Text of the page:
It was also being picked up on the frequencies 4300, 6500 and 10500kHz.

It turned out that those hearing the stronger signal were able to confirm that the “garbled speech” was actually a clip of Yosemite Sam saying, “…varmint – I’m a gonna blow you to smithereenies.”

And this was a clip from the “Bunker Hill Bunny” cartoon short I referenced in my early DDD post! In fact, I pulled out the DVD and watched that short again. It’s a scene where Yosemite Sam has just been hit with a cannonball and he pokes his head out of his fortress and yells to Bugs Bunny: “Say your prayers you flea-bitten varmint. I’m a gonna blow you to smithereenies.”

Why was that clip chosen? What did it mean? And who was sending it. And what was in the “compressed data bursts” in the signal? A lot of conspiracy analysts have looked at it, including the good people at Reddit and elsewhere.

As the MSN program notes, compressed data bursts can contain “pictures, video, even instructions” and would require a “decoding” expert to uncover what was in the signal.

In the aforementioned article, it turns out that two ham-radio sleuths, Mike Stark and Mike Langner wanted to get to the bottom of the mysterious “Yosemite Sam Transmission.” So, on Feb. 16, 2005, the two tracked the signals to a site on the Laguna Indian Reservation west of Albuquerque, New Mexico, and right off of synchromystical Route 66, interestingly enough.

Once there, they “approached a compound containing two buildings, towers and antennas and were able to confirm that they had found the source of the transmissions, The MATIC (Mobility Assessment Test & Integration) Center.”

It turns out that the mysterious MATIC Center, part of Laguna Industries, was a military contract facility “developing mobile communications battlefield systems for the U.S. Army.”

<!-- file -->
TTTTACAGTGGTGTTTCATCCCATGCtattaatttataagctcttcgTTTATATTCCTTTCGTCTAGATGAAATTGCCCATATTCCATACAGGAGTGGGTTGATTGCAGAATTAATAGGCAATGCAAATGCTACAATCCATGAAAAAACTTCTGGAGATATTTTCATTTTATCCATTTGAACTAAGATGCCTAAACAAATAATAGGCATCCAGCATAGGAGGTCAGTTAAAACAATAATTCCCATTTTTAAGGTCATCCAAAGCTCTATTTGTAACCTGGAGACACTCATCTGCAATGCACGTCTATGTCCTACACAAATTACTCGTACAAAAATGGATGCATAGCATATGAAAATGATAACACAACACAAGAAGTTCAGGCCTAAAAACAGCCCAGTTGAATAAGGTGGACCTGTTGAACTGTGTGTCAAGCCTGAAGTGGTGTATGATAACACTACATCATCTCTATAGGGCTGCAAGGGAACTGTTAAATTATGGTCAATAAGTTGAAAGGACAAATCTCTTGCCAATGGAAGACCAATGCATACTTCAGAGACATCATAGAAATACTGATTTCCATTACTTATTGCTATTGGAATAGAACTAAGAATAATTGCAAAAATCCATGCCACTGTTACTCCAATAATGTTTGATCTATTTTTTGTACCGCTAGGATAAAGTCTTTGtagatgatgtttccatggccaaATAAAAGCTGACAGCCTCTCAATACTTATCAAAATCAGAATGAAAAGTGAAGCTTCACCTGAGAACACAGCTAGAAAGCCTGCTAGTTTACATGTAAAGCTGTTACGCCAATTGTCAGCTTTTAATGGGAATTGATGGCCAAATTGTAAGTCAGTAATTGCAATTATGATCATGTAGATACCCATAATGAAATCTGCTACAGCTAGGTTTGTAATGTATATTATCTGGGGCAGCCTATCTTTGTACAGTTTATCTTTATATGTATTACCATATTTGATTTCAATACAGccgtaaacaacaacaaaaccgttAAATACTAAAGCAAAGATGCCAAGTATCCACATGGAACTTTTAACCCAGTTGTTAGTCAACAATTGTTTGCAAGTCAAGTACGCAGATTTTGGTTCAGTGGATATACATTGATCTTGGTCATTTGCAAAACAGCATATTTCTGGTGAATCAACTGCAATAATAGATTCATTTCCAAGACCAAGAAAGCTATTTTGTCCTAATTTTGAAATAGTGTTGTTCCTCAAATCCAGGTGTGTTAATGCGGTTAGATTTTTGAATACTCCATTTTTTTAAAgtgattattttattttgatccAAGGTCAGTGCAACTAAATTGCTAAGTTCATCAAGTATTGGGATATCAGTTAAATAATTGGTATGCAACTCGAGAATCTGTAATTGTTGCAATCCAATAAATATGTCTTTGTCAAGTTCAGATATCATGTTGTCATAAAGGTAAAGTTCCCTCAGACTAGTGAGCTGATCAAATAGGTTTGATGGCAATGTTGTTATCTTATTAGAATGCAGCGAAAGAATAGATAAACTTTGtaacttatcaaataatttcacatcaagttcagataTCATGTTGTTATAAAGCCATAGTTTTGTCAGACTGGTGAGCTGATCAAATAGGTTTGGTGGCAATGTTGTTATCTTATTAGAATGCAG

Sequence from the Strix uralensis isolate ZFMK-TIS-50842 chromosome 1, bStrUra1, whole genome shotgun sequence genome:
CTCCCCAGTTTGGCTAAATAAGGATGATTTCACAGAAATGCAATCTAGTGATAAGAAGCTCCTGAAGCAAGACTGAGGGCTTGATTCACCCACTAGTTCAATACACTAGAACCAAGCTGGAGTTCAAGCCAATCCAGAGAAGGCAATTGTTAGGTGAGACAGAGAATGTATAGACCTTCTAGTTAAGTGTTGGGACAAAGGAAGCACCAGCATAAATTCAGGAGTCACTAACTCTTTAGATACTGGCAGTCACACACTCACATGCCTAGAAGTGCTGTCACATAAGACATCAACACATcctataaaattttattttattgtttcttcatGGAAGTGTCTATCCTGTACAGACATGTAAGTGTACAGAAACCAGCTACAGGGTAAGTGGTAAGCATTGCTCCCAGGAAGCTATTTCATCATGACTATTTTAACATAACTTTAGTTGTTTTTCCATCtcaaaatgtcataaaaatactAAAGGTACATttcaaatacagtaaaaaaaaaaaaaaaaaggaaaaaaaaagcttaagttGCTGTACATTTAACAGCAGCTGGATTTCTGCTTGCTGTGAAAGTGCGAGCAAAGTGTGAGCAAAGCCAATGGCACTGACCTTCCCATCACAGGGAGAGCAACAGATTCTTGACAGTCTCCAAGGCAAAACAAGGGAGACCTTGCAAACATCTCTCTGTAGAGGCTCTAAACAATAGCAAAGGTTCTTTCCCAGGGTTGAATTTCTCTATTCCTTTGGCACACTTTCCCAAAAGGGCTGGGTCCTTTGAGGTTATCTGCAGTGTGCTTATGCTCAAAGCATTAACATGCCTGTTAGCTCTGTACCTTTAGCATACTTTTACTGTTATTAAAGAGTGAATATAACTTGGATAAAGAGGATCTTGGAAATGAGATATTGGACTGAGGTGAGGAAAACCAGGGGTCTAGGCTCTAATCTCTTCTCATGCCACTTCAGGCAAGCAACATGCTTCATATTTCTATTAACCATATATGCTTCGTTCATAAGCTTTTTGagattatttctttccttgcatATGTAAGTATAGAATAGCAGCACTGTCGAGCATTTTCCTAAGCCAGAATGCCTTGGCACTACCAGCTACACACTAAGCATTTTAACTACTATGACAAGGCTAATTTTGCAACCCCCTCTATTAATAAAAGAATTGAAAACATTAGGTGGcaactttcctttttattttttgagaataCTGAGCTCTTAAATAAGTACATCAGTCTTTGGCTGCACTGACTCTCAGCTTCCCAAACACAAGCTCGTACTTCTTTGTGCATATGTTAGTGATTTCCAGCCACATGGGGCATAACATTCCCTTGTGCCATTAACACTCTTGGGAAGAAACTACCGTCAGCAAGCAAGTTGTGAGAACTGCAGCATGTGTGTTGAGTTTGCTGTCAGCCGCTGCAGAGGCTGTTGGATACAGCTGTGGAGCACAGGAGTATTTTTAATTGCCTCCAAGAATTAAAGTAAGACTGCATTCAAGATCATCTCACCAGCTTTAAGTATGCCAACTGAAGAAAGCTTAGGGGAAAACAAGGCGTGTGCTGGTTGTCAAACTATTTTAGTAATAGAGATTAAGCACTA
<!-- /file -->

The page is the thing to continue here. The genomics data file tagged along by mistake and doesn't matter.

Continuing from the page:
In light of the fact that the “Bunker Hill Bunny” short is about Bugs Bunny being a defender of the just-being-born United States, makes this whole situation all-the-more “curious,” as Alice and/or the Gryphon would say.

So, what happened to the two hams? Well, after snapping pictures and more-or-less standing out there at the desert facility, security approached and they “beat a hasty retreat,” not unlike a soot-covered Yosemite Sam Hessian.

Within hours of the two ham-radio operators finding the source of the “Yosemite Sam Transmission,” the signal was suddenly silenced. It’s purpose was never uncovered.

Further research revealed that the Laguna Pueblo Indian tribe of west-central New Mexico owns the Laguna Construction Company and in the 2004-05 time period “was one of the largest U.S. contractors in Iraq, with “reconstruction contracts worth more than $300 million.” Also, uranium mining on Pueblo of Laguna land has contributed money for scholarship programs for the Laguna members. 

Will we ever find the purpose of the strange signal? Maybe not. But then again, just last night I heard a strange tapping in my bedroom at 3 a.m. The instant I got out of bed and my feet touched the floor, the tapping stopped. Another mystery for another time, perhaps.

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Andrew W. Griffin

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Andrew W. Griffin received his Bachelor of Science in Journalism from...

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About Red Dirt Report

Red Dirt Report was launched July 4, 2007 as an independent news website covering all manner of news, culture, entertainment and lifestyle stories that affect and interest Oklahoma readers and readers outside of our state. Our mission is to educate, promote civic engagement and discourse on public policy, government and politics. Our experienced journalists provided balanced in-depth coverage of news stories that affect Oklahomans. Our opinion/editorial stories come from a wide range of political view points. We carry out our mission by reporting, writing, and posting news and information. read more